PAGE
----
Students at Momentous Institute—a lab school in Dallas educating urban children from three years old to 5th grade, many of whom come from trauma backgrounds—learn about their own emotional well-being as part of their everyday curriculum. One technique the students use to help manage their stress involves a jar filled with glitter suspended in a liquid. The students are taught to think of the jar in terms of their own emotional well-being. They shake up the jars and observe the tiny specks of glitter whirling wildly, and they equate that with their own feelings when they’re in alarm mode, when stress, fear, anger, and trauma have taken over. The students learn to watch the jar mindfully and wait for the glitter to settle, just as sometimes they need to pause, take some deep breaths, and settle their own emotional glitter before they’re ready to learn.
Our nation needs to settle its glitter. Our social media feeds need to settle their glitter.
Our students need to settle theirs, too.
We can’t do much to make the myriad of issues our students face outside of school disappear, but we do have some control over what goes on while students are in our classrooms. The efforts we take to build community—to allow our students to interact with, learn about, gain respect for, and grow to trust others who may not be like them—are not wasted. When our classrooms and hallways become emotionally safe spaces for students, we open new possibilities for intellectual and personal growth.
Since the outside world isn’t setting much of a good example of how to engage in civil discourse, how to discuss a topic, how to weigh multiple sides of an issue, how to disagree without attacking, and—perhaps most importantly—how to listen, we must teach our students these habits ourselves. If a student leaves school with a disposition for empathetic listening and a desire to understand that outweighs his need to be understood, we will have done work that will change his life forever.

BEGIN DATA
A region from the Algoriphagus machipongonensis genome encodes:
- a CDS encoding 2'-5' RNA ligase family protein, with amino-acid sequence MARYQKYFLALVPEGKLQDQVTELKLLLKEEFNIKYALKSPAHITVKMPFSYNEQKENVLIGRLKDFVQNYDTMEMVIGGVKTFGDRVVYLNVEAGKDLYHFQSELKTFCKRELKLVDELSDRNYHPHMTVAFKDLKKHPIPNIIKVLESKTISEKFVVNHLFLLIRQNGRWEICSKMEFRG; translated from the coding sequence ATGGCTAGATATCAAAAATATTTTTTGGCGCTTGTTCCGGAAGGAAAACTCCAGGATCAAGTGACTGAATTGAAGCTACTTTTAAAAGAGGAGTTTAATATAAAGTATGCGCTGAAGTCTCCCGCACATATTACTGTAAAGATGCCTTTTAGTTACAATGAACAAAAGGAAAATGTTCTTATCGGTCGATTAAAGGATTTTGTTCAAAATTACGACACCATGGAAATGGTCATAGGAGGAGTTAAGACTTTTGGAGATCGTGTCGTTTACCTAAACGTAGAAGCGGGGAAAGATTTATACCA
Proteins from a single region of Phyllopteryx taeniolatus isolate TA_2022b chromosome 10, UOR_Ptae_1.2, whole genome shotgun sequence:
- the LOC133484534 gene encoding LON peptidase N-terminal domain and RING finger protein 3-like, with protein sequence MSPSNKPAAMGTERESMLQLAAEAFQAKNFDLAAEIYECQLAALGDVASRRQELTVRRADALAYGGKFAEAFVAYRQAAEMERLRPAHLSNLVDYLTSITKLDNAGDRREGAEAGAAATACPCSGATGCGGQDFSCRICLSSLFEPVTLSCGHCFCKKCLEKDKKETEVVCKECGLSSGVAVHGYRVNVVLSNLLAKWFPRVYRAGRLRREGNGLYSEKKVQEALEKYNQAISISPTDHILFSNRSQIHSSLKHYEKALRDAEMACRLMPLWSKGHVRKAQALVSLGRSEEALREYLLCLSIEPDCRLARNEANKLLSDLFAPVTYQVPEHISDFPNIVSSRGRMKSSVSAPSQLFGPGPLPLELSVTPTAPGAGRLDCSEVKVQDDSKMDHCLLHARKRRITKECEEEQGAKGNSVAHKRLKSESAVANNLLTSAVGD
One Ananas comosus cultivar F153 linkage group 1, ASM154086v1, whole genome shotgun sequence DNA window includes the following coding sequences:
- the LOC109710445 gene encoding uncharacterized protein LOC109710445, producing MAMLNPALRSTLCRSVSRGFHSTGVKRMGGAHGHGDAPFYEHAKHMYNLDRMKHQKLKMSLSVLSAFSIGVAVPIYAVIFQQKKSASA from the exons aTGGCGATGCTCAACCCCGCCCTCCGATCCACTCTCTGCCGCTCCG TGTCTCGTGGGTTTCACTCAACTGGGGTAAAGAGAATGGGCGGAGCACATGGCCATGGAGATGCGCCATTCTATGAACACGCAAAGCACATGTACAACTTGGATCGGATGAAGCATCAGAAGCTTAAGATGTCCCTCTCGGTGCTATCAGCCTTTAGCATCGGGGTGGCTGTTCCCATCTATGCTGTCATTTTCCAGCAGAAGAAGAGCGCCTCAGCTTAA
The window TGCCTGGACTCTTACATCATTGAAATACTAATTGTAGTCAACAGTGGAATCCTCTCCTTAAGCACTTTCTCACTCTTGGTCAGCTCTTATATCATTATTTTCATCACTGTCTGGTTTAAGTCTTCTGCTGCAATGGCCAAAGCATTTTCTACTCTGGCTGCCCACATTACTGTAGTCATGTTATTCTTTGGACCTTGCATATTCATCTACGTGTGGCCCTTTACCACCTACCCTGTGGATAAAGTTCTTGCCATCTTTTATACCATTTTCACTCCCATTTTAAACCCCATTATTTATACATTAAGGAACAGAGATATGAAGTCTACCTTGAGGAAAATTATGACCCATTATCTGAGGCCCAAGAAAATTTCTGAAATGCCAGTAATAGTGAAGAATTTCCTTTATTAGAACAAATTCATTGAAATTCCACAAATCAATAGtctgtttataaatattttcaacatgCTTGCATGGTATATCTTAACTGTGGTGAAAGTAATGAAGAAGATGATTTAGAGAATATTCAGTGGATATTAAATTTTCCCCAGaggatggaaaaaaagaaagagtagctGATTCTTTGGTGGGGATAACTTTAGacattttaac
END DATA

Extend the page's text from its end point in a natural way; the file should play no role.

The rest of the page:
My first visit to Community Conversations underscored for me my own need to have dialogue with people who are not like me. By seeking to understand others, I gain empathy for them. I may not change my mind, but I learn more about who they are and where they are coming from. And I see that, even though we may have wildly disparate experiences and be seemingly polar opposites in terms of opinions, we share many basic human needs in common.
So many of our negative interactions with others stem from fear, ignorance, or lack of understanding. This is why creating a safe space, building community, and fostering authentic dialogue should be top priorities in every educator’s practice. If we can learn to listen to one another, to seek to understand others, and to settle our glitter, we can live and learn peacefully together in school and in the wider world.
English Language Arts Instructional Specialist